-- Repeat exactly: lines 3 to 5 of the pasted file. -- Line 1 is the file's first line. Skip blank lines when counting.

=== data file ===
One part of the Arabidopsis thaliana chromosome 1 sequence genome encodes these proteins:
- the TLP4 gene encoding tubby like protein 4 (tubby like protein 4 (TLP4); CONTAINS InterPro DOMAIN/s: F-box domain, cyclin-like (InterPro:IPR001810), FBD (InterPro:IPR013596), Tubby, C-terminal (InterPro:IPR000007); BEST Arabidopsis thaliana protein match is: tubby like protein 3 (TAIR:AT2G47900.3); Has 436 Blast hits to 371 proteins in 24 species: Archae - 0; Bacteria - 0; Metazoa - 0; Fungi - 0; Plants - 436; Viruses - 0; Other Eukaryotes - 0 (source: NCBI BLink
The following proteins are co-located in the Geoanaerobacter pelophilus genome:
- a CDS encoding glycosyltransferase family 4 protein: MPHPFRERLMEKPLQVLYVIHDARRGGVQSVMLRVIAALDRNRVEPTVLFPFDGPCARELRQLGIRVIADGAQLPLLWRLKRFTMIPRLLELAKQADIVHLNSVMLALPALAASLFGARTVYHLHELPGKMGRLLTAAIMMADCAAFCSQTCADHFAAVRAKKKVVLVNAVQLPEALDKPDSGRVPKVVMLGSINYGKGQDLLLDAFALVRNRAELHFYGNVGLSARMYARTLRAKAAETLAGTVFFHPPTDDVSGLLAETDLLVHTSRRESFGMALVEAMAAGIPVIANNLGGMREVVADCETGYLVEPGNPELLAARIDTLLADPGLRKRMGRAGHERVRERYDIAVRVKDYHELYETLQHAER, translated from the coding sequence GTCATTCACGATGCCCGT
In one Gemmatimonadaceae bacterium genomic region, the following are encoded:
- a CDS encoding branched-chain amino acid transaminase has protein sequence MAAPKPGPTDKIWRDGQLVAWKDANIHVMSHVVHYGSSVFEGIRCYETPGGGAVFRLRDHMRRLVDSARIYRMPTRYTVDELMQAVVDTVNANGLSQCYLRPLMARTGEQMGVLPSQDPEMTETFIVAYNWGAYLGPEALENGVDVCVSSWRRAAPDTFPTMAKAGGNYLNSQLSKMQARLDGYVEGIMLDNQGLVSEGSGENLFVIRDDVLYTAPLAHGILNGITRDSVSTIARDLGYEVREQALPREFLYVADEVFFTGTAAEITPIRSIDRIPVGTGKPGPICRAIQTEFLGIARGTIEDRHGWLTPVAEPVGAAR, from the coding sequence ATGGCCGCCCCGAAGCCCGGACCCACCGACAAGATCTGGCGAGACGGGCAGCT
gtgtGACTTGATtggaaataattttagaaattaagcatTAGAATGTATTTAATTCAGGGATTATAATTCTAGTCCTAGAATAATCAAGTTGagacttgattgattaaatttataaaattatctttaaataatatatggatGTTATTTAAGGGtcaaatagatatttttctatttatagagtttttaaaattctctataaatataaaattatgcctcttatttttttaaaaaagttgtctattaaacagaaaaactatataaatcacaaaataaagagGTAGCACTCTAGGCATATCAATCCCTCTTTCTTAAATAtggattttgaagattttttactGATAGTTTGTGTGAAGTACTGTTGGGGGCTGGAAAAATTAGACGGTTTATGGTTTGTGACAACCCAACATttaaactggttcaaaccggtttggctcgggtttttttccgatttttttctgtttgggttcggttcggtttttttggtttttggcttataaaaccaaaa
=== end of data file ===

The following proteins are co-located in the Geoanaerobacter pelophilus genome:
- a CDS encoding glycosyltransferase family 4 protein: MPHPFRERLMEKPLQVLYVIHDARRGGVQSVMLRVIAALDRNRVEPTVLFPFDGPCARELRQLGIRVIADGAQLPLLWRLKRFTMIPRLLELAKQADIVHLNSVMLALPALAASLFGARTVYHLHELPGKMGRLLTAAIMMADCAAFCSQTCADHFAAVRAKKKVVLVNAVQLPEALDKPDSGRVPKVVMLGSINYGKGQDLLLDAFALVRNRAELHFYGNVGLSARMYARTLRAKAAETLAGTVFFHPPTDDVSGLLAETDLLVHTSRRESFGMALVEAMAAGIPVIANNLGGMREVVADCETGYLVEPGNPELLAARIDTLLADPGLRKRMGRAGHERVRERYDIAVRVKDYHELYETLQHAER, translated from the coding sequence GTCATTCACGATGCCCGT
In one Gemmatimonadaceae bacterium genomic region, the following are encoded: